Again, notice that there are no commas in the response from the base station. The message ID is a 2-/byte number that the handheld unit will respond with in the “message ID correctly received” field of the outgoing position message the next time a position update is sent. This tells the base station that the message with the same ID was correctly received by the handheld unit. The 80 character message is 4 lines of 20 characters that the handheld unit displays on the text display upon receiving it.
If bit 0 of the Page/Message flag is 0, but bit 1 of the Page/Message flag is 1, then an updated “sleep time” command follows. Recall that the sleep time is the time that the handheld unit turns off the modem and turns on the GPS between position message transmissions. If bit 0 of the Page/Message flag is 1, indicating that a Page/Message follows, bit 1 is ignored, so the system cannot update the sleep time and display a message simultaneously. If bit 0 is 0 and bit 1 is 1, then the following sleep time update format follows the acknowledge:
Sleep time Sleep time Sleep time
which is simply a 1-byte number, the sleep time, repeated three times. If the handheld unit does not receive the same number in triplicate, it is assumed that there was an error in updating the sleep time and the command is ignored. The sleep time number is between 0 and 255, and corresponds to the number of seconds times 2 that the system waits between position fix transmissions. Notice that a value of zero corresponds to 256*2 or 512 seconds. A value of 1 is a special case that actually does update at 1 Hz, but is typically only used for the HiVAL in Field Test Range applications.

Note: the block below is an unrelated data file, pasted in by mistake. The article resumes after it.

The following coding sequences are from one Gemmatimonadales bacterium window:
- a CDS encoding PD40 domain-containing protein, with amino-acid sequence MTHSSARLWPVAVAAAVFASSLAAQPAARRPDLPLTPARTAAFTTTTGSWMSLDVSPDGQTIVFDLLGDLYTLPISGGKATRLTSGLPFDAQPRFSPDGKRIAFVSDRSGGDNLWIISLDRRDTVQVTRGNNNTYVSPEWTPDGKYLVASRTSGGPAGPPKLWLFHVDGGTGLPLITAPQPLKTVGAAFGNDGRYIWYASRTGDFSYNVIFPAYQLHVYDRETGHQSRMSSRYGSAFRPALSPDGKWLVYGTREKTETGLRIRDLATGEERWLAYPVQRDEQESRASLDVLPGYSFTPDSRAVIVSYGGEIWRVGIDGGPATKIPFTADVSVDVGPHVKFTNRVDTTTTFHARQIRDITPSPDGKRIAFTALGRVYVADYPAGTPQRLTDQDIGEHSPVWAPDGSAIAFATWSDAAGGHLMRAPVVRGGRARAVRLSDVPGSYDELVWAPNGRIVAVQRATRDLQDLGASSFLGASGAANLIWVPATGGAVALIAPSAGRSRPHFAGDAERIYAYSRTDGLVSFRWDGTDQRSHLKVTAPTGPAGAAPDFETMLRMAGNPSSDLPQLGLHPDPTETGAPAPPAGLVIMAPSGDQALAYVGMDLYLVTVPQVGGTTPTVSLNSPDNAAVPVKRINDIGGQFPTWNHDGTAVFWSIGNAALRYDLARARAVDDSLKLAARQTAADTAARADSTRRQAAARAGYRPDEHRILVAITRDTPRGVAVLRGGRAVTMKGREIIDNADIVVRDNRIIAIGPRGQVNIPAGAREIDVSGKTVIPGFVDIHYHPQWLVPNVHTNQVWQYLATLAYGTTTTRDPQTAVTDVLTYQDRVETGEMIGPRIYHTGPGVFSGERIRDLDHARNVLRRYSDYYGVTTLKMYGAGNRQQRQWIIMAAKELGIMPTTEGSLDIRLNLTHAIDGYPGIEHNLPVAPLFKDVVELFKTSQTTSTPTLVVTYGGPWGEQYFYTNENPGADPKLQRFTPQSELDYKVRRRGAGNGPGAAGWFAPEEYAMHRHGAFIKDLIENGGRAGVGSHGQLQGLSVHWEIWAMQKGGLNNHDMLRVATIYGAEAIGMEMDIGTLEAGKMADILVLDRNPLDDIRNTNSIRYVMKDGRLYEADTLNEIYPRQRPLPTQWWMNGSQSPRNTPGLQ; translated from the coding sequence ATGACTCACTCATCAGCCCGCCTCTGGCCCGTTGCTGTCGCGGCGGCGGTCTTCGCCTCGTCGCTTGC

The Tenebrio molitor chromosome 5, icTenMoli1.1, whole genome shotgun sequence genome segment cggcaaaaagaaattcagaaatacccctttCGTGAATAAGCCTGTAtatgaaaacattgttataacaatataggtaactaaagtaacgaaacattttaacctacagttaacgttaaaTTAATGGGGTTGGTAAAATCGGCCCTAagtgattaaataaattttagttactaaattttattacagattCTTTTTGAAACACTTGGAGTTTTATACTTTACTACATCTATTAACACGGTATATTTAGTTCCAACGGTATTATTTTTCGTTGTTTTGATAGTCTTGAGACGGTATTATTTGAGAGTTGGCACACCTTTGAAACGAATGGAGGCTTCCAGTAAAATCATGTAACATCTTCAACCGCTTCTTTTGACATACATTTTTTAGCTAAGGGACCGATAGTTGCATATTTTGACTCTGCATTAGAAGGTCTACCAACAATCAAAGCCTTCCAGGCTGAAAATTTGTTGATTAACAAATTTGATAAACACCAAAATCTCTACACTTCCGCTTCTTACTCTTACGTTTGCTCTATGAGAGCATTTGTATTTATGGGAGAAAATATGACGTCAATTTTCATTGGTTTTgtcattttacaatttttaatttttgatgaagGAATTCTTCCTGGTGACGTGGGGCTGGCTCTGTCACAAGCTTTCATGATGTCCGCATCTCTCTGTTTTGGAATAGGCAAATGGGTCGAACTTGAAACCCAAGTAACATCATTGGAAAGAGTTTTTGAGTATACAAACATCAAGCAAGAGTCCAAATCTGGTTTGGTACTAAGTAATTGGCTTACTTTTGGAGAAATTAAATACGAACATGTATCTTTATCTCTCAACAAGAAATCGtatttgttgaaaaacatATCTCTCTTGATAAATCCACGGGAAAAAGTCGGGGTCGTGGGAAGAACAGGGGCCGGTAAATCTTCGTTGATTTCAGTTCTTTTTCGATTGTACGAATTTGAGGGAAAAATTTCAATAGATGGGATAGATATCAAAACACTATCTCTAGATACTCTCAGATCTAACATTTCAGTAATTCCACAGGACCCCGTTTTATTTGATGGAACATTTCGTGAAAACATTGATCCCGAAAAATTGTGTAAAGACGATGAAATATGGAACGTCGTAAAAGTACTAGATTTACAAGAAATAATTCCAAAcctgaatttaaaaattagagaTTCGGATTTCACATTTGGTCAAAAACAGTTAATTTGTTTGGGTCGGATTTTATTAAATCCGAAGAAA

Notice that the outgoing handheld messages are pre-programmed messages that are represented by codes in the 4-byte “Acknowledge Code” embedded in the position/fix message. There are over 4 billion possible unique messages that could be represented by this 4-byte number, and it is unlikely that we would ever need to store more than 256, so one byte can be used as the message and the other 3 bytes as parameters for future expansion.
Referring now to FIG. 15, there are two basic modes of operation. In a first mode of operation, updated position signals are continuously displayed on the device. When messages are received, the message from the base station is displayed on the display. In a second mode of operation the user activates the button to transmit a message to the base station. FIG. 15 illustrates the first mode of operation. In step 200
, a message from the base station is received. In step 202
the message is displayed preferably so that the position information is no longer present on the display. In step 204